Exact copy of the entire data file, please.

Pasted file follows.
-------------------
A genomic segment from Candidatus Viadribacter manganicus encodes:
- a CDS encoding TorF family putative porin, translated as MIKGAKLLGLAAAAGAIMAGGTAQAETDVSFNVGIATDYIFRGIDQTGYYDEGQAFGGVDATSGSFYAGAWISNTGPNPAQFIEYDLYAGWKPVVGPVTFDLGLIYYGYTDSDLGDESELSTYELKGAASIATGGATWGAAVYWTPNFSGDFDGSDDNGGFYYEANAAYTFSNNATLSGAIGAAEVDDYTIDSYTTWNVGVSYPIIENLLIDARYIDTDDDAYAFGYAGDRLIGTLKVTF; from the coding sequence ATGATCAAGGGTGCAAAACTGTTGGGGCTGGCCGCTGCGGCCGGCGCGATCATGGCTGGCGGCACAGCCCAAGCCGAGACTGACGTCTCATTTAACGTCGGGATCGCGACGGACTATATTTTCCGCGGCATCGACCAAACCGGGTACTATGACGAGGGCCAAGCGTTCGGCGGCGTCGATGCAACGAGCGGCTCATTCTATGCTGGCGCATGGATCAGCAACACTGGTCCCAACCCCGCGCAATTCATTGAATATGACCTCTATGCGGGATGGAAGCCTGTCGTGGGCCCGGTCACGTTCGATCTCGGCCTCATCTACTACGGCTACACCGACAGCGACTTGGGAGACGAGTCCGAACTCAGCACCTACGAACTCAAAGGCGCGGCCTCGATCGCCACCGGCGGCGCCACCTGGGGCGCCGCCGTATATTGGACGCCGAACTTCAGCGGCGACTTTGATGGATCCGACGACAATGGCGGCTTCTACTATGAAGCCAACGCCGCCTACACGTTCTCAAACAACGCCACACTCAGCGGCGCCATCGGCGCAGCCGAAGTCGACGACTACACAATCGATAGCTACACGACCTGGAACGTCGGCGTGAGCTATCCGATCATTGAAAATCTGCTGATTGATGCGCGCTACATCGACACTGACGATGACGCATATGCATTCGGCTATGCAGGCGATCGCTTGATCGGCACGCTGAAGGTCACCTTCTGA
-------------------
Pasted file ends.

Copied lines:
A genomic segment from Candidatus Viadribacter manganicus encodes:
- a CDS encoding TorF family putative porin, translated as MIKGAKLLGLAAAAGAIMAGGTAQAETDVSFNVGIATDYIFRGIDQTGYYDEGQAFGGVDATSGSFYAGAWISNTGPNPAQFIEYDLYAGWKPVVGPVTFDLGLIYYGYTDSDLGDESELSTYELKGAASIATGGATWGAAVYWTPNFSGDFDGSDDNGGFYYEANAAYTFSNNATLSGAIGAAEVDDYTIDSYTTWNVGVSYPIIENLLIDARYIDTDDDAYAFGYAGDRLIGTLKVTF; from the coding sequence ATGATCAAGGGTGCAAAACTGTTGGGGCTGGCCGCTGCGGCCGGCGCGATCATGGCTGGCGGCACAGCCCAAGCCGAGACTGACGTCTCATTTAACGTCGGGATCGCGACGGACTATATTTTCCGCGGCATCGACCAAACCGGGTACTATGACGAGGGCCAAGCGTTCGGCGGCGTCGATGCAACGAGCGGCTCATTCTATGCTGGCGCATGGATCAGCAACACTGGTCCCAACCCCGCGCAATTCATTGAATATGACCTCTATGCGGGATGGAAGCCTGTCGTGGGCCCGGTCACGTTCGATCTCGGCCTCATCTACTACGGCTACACCGACAGCGACTTGGGAGACGAGTCCGAACTCAGCACCTACGAACTCAAAGGCGCGGCCTCGATCGCCACCGGCGGCGCCACCTGGGGCGCCGCCGTATATTGGACGCCGAACTTCAGCGGCGACTTTGATGGATCCGACGACAATGGCGGCTTCTACTATGAAGCCAACGCCGCCTACACGTTCTCAAACAACGCCACACTCAGCGGCGCCATCGGCGCAGCCGAAGTCGACGACTACACAATCGATAGCTACACGACCTGGAACGTCGGCGTGAGCTATCCGATCATTGAAAATCTGCTGATTGATGCGCGCTACATCGACACTGACGATGACGCATATGCATTCGGCTATGCAGGCGATCGCTTGATCGGCACGCTGAAGGTCACCTTCTGA